SUDBURY -- A new initiative in Sudbury is giving people the option to have items delivered to their doorstep. 

Whether people are self-isolating, unable to go to the grocery store or are in need of some extra help during the COVID-19 pandemic, the Greater Sudbury Community COVID-19 Response and Relief team is available to help. 

"We're just Sudburians helping Sudburians," said Alexandra Millar, the organizer of the initiative. "We really just want to lend a metaphorical hand out to those in need." 

The group is offering two different services within the city: a grocery delivery program for those who are unable to or don't want to leave their homes and a donation program for those who are facing financial hardship during this time. 

"There are so many resources today for people that are in need, but the more resources the better," said Millar. "Obviously, there are some people that can fall through the cracks and it's just better to put as much help out there as possible."

The initiative already has 20 volunteers on board ready to help.

Since it launched about a week ago, 15 donation packages have already been delivered and five grocery shop deliveries have been completed. 

Millar says the experience has been incredibly heartwarming so far. 

"We're just here to help one another and it's been great. They've been very thankful. But I really don't like receiving the thanks. It really feels kind of silly to say 'you're welcome.' I think that it's just our jobs to help one another during this time," said Millar.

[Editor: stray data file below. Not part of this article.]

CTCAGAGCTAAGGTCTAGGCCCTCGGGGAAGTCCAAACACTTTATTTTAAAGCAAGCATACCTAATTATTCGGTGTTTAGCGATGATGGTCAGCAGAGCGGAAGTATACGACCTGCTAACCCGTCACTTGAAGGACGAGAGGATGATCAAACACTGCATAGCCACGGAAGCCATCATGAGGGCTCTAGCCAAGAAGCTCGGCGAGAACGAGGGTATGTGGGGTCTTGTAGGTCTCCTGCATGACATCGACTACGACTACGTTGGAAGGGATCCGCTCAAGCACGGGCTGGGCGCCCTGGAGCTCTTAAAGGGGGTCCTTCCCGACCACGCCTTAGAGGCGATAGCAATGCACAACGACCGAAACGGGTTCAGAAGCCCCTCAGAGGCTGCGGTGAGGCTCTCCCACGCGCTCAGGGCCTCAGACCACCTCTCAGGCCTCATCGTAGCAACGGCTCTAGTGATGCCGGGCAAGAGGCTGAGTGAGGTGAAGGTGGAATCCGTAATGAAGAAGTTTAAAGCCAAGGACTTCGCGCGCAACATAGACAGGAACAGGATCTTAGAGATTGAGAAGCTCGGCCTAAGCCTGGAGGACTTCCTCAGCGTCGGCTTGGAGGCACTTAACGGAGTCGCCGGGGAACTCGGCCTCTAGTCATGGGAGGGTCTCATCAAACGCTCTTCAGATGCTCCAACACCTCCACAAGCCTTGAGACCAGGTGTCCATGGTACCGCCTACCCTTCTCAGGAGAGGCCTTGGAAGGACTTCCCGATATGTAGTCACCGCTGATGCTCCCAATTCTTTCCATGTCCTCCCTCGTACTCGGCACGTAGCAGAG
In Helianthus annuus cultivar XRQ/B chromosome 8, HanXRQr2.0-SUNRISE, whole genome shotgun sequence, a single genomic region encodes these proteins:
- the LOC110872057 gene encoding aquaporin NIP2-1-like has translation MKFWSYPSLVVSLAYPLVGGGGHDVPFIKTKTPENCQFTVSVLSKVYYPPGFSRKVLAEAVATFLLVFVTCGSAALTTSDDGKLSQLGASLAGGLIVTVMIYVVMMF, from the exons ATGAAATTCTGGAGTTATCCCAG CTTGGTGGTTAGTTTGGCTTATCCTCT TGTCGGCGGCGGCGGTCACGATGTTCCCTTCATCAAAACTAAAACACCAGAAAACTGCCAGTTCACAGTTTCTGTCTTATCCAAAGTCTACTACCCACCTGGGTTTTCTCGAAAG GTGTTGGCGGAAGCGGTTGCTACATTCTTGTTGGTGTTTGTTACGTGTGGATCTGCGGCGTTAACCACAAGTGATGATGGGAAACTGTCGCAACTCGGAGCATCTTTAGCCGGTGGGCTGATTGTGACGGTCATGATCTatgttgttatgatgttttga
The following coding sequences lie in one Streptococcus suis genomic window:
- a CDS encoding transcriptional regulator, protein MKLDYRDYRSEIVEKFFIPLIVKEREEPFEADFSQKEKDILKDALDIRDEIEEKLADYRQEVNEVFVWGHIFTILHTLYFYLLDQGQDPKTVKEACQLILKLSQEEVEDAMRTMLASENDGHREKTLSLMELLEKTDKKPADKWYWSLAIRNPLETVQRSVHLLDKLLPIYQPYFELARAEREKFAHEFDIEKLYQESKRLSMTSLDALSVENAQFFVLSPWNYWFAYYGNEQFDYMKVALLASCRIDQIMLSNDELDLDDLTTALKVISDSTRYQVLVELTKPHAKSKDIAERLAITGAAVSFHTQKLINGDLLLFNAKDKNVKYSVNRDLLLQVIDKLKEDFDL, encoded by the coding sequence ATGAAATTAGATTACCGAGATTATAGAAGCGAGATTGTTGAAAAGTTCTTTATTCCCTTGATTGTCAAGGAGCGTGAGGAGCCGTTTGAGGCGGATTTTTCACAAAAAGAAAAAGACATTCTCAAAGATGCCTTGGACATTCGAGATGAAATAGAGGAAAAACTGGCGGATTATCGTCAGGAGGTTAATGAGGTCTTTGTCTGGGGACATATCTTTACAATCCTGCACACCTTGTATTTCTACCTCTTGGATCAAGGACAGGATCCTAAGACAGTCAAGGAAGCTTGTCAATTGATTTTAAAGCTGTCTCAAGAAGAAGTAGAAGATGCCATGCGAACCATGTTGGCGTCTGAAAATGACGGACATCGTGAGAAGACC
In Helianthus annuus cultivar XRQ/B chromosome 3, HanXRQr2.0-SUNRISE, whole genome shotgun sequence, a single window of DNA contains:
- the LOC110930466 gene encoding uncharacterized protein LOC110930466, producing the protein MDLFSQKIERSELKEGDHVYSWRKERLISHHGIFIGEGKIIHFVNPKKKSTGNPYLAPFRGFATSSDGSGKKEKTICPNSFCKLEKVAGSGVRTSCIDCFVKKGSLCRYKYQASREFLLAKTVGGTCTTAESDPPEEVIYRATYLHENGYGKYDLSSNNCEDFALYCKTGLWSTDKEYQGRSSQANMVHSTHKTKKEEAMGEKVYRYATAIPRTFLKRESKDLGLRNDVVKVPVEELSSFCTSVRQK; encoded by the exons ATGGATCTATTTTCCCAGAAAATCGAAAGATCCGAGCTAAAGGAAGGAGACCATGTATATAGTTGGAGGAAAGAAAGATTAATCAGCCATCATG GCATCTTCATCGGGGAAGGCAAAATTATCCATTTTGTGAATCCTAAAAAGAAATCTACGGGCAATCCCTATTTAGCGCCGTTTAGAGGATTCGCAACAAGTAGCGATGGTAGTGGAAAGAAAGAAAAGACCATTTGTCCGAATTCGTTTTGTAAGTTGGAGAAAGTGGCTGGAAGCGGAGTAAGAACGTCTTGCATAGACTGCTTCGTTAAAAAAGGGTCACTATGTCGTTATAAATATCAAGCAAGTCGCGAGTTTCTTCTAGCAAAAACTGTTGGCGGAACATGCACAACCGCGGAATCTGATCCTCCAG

Lauren Knox, a volunteer with the initiative who has been putting together a lot of donation deliveries, says the response has been amazing.

"We've received a ton of messages saying 'thank you so much,' 'what you guys are doing is amazing' and it's helping,' which is obviously great to hear. That's the whole reason we're doing it. Because we have the means to help our community and not everybody does," said Knox. 

People in need of assistance can fill out a form online for either of the two delivery options.

Those looking for grocery deliveries will receive a call from one of the volunteers to form a list and work out details. And those in need of donations can check off what they need most through the website so that volunteers, like Millar and Knox, can put together a package.

For grocery deliveries, the hope is that people will be able to e-transfer the funds so that no contact has to be made between the volunteers and residents. Officials with the response and relief team say physical distancing is very important during this time and something that everyone is taking very seriously. 

"We'll just say 'hey, I'm on my way with your package' and then we'll text them when we get there," said Knox when explaining how the delivery system works. "And then, they'll come out and I'll give them a little wave. So, we're still really practicing and stressing the importance of social distancing." 

Knox reached out to her old high school, Confederation Secondary School, who donated every single food item it had in their "Value Vault" to help the group get started. The school's program helps students who might need extra food items and is also accepting donations, including food, hygiene products, cleaning supplies and others, from anyone who might be able to give back. 

"Anybody can reach out to us, we're here to help," said Knox. 

Organizers say they are hoping that this initiative will continue to grow so that they can continue to help people through this tough time. 

"Right now, I think everybody's plans and our timelines are all fairly uncertain and we're just all kind of winging it," said Millar. "I will probably be doing this for as long as we have to and until we return to a little bit of normalcy."